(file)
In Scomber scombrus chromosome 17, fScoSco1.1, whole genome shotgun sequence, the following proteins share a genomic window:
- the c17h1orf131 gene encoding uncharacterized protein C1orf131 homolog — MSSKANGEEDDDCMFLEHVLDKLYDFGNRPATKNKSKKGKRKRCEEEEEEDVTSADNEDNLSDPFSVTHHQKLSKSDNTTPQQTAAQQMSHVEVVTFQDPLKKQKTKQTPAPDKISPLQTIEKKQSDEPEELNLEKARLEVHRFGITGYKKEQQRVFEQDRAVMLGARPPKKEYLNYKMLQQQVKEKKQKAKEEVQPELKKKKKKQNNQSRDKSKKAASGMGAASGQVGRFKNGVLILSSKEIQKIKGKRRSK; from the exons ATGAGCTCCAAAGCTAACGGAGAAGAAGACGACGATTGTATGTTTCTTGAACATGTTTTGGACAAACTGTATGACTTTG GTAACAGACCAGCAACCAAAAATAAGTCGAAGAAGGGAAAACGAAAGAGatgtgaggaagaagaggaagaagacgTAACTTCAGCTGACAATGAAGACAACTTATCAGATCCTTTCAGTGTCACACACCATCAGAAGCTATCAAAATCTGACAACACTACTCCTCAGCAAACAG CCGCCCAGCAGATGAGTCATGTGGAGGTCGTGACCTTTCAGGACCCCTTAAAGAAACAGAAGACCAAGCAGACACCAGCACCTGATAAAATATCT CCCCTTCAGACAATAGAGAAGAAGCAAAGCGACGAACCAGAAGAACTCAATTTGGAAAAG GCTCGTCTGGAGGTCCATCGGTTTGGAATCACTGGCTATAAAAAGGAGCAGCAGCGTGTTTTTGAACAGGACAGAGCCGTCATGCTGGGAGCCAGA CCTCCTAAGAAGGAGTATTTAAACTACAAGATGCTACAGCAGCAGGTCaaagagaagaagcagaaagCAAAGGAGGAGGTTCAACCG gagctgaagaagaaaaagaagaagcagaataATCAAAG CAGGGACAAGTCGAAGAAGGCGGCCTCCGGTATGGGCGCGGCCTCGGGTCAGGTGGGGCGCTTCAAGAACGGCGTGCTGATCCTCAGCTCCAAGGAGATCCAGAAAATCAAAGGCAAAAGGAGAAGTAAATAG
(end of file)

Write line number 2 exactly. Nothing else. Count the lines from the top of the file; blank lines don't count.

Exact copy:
- the c17h1orf131 gene encoding uncharacterized protein C1orf131 homolog — MSSKANGEEDDDCMFLEHVLDKLYDFGNRPATKNKSKKGKRKRCEEEEEEDVTSADNEDNLSDPFSVTHHQKLSKSDNTTPQQTAAQQMSHVEVVTFQDPLKKQKTKQTPAPDKISPLQTIEKKQSDEPEELNLEKARLEVHRFGITGYKKEQQRVFEQDRAVMLGARPPKKEYLNYKMLQQQVKEKKQKAKEEVQPELKKKKKKQNNQSRDKSKKAASGMGAASGQVGRFKNGVLILSSKEIQKIKGKRRSK; from the exons ATGAGCTCCAAAGCTAACGGAGAAGAAGACGACGATTGTATGTTTCTTGAACATGTTTTGGACAAACTGTATGACTTTG GTAACAGACCAGCAACCAAAAATAAGTCGAAGAAGGGAAAACGAAAGAGatgtgaggaagaagaggaagaagacgTAACTTCAGCTGACAATGAAGACAACTTATCAGATCCTTTCAGTGTCACACACCATCAGAAGCTATCAAAATCTGACAACACTACTCCTCAGCAAACAG CCGCCCAGCAGATGAGTCATGTGGAGGTCGTGACCTTTCAGGACCCCTTAAAGAAACAGAAGACCAAGCAGACACCAGCACCTGATAAAATATCT CCCCTTCAGACAATAGAGAAGAAGCAAAGCGACGAACCAGAAGAACTCAATTTGGAAAAG GCTCGTCTGGAGGTCCATCGGTTTGGAATCACTGGCTATAAAAAGGAGCAGCAGCGTGTTTTTGAACAGGACAGAGCCGTCATGCTGGGAGCCAGA CCTCCTAAGAAGGAGTATTTAAACTACAAGATGCTACAGCAGCAGGTCaaagagaagaagcagaaagCAAAGGAGGAGGTTCAACCG gagctgaagaagaaaaagaagaagcagaataATCAAAG CAGGGACAAGTCGAAGAAGGCGGCCTCCGGTATGGGCGCGGCCTCGGGTCAGGTGGGGCGCTTCAAGAACGGCGTGCTGATCCTCAGCTCCAAGGAGATCCAGAAAATCAAAGGCAAAAGGAGAAGTAAATAG